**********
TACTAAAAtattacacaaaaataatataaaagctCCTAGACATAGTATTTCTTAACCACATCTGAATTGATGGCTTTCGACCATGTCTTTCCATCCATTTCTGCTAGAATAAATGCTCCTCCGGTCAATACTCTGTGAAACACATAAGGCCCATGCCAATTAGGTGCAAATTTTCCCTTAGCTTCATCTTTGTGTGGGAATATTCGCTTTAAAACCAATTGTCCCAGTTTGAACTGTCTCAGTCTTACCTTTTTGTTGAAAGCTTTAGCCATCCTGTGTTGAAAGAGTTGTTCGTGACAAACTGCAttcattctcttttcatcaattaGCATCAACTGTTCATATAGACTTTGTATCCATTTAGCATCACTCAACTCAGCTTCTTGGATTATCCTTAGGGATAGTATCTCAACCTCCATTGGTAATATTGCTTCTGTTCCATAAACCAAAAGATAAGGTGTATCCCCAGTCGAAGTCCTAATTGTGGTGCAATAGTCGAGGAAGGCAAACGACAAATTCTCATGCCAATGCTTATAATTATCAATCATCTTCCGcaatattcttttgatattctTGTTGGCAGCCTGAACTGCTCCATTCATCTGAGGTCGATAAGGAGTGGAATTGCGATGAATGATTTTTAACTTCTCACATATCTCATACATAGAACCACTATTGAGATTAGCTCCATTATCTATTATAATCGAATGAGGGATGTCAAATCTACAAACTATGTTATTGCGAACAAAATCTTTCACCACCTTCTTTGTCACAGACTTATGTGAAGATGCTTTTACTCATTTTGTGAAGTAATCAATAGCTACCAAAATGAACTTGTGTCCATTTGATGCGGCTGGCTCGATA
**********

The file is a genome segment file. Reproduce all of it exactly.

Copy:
TACTAAAAtattacacaaaaataatataaaagctCCTAGACATAGTATTTCTTAACCACATCTGAATTGATGGCTTTCGACCATGTCTTTCCATCCATTTCTGCTAGAATAAATGCTCCTCCGGTCAATACTCTGTGAAACACATAAGGCCCATGCCAATTAGGTGCAAATTTTCCCTTAGCTTCATCTTTGTGTGGGAATATTCGCTTTAAAACCAATTGTCCCAGTTTGAACTGTCTCAGTCTTACCTTTTTGTTGAAAGCTTTAGCCATCCTGTGTTGAAAGAGTTGTTCGTGACAAACTGCAttcattctcttttcatcaattaGCATCAACTGTTCATATAGACTTTGTATCCATTTAGCATCACTCAACTCAGCTTCTTGGATTATCCTTAGGGATAGTATCTCAACCTCCATTGGTAATATTGCTTCTGTTCCATAAACCAAAAGATAAGGTGTATCCCCAGTCGAAGTCCTAATTGTGGTGCAATAGTCGAGGAAGGCAAACGACAAATTCTCATGCCAATGCTTATAATTATCAATCATCTTCCGcaatattcttttgatattctTGTTGGCAGCCTGAACTGCTCCATTCATCTGAGGTCGATAAGGAGTGGAATTGCGATGAATGATTTTTAACTTCTCACATATCTCATACATAGAACCACTATTGAGATTAGCTCCATTATCTATTATAATCGAATGAGGGATGTCAAATCTACAAACTATGTTATTGCGAACAAAATCTTTCACCACCTTCTTTGTCACAGACTTATGTGAAGATGCTTTTACTCATTTTGTGAAGTAATCAATAGCTACCAAAATGAACTTGTGTCCATTTGATGCGGCTGGCTCGATA